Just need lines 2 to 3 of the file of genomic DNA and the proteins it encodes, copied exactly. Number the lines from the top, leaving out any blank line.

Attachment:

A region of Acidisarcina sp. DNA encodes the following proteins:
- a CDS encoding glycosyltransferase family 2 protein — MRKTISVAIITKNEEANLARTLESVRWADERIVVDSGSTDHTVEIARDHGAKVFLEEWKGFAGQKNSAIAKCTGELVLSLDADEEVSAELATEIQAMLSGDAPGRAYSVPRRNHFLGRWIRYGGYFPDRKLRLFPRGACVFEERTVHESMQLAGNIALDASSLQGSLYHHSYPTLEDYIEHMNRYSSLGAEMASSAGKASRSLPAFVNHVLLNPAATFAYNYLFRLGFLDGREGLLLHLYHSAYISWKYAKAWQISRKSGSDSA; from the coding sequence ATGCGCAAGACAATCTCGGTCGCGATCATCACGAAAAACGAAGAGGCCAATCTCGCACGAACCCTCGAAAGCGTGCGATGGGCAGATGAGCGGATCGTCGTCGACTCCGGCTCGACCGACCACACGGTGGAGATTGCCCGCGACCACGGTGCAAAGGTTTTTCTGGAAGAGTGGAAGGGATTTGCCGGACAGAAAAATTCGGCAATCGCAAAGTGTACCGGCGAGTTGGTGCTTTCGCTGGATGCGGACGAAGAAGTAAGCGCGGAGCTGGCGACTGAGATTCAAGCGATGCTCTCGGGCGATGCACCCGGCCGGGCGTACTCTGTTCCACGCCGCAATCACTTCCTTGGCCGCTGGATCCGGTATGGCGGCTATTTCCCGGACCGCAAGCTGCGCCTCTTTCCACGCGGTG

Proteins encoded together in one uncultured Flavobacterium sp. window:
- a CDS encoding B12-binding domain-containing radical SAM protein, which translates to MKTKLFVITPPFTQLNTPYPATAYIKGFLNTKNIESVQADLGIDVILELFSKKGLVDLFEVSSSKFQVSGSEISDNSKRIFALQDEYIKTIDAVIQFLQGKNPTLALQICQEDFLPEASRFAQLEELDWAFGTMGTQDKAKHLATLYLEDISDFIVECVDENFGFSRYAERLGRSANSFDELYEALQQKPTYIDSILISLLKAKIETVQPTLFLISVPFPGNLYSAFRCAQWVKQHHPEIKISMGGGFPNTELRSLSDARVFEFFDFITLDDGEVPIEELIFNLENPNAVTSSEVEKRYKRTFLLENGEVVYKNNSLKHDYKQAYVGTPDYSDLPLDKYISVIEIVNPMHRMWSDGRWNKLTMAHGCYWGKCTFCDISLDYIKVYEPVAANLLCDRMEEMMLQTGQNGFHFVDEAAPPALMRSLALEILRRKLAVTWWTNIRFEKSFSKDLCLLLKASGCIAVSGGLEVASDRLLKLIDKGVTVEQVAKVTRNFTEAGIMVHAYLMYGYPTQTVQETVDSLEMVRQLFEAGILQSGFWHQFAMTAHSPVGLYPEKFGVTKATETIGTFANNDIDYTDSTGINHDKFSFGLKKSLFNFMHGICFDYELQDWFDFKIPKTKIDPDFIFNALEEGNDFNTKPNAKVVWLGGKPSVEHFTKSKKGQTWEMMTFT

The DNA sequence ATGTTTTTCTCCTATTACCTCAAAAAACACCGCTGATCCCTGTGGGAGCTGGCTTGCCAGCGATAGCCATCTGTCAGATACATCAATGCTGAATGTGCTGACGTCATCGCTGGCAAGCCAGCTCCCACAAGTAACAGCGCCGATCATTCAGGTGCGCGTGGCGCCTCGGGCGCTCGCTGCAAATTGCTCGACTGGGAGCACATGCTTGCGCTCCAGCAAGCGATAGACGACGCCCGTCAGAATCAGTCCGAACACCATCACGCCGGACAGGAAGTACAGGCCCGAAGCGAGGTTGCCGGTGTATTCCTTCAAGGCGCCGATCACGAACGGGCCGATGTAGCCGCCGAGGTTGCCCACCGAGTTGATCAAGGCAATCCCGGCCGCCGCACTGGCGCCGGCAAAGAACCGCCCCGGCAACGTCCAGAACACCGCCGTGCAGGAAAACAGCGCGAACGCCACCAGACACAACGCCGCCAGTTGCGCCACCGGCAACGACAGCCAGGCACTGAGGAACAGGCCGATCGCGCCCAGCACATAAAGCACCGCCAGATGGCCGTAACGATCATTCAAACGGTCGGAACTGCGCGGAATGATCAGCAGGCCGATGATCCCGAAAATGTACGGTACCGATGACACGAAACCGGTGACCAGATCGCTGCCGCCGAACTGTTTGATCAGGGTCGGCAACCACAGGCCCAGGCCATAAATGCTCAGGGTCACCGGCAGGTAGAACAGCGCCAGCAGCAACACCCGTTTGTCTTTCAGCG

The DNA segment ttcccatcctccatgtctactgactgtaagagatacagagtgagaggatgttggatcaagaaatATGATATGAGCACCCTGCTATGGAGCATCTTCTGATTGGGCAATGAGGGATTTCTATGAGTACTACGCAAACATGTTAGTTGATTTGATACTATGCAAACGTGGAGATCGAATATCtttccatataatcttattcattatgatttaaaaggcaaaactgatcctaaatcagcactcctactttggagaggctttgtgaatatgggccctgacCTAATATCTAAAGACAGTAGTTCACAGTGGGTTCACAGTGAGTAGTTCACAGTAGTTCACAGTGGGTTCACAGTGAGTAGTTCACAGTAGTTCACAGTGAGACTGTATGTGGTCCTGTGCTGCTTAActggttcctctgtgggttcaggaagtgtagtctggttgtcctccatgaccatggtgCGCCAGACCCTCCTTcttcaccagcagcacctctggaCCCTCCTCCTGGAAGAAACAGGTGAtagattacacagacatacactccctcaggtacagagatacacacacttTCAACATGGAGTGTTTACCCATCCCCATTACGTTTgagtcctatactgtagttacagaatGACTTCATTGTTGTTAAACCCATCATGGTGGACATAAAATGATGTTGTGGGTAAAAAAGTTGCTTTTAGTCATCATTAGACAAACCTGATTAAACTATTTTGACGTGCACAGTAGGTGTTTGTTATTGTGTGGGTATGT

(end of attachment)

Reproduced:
- a CDS encoding glycosyltransferase family 2 protein — MRKTISVAIITKNEEANLARTLESVRWADERIVVDSGSTDHTVEIARDHGAKVFLEEWKGFAGQKNSAIAKCTGELVLSLDADEEVSAELATEIQAMLSGDAPGRAYSVPRRNHFLGRWIRYGGYFPDRKLRLFPRGACVFEERTVHESMQLAGNIALDASSLQGSLYHHSYPTLEDYIEHMNRYSSLGAEMASSAGKASRSLPAFVNHVLLNPAATFAYNYLFRLGFLDGREGLLLHLYHSAYISWKYAKAWQISRKSGSDSA; from the coding sequence ATGCGCAAGACAATCTCGGTCGCGATCATCACGAAAAACGAAGAGGCCAATCTCGCACGAACCCTCGAAAGCGTGCGATGGGCAGATGAGCGGATCGTCGTCGACTCCGGCTCGACCGACCACACGGTGGAGATTGCCCGCGACCACGGTGCAAAGGTTTTTCTGGAAGAGTGGAAGGGATTTGCCGGACAGAAAAATTCGGCAATCGCAAAGTGTACCGGCGAGTTGGTGCTTTCGCTGGATGCGGACGAAGAAGTAAGCGCGGAGCTGGCGACTGAGATTCAAGCGATGCTCTCGGGCGATGCACCCGGCCGGGCGTACTCTGTTCCACGCCGCAATCACTTCCTTGGCCGCTGGATCCGGTATGGCGGCTATTTCCCGGACCGCAAGCTGCGCCTCTTTCCACGCGGTG

Proteins encoded together in one uncultured Flavobacterium sp. window: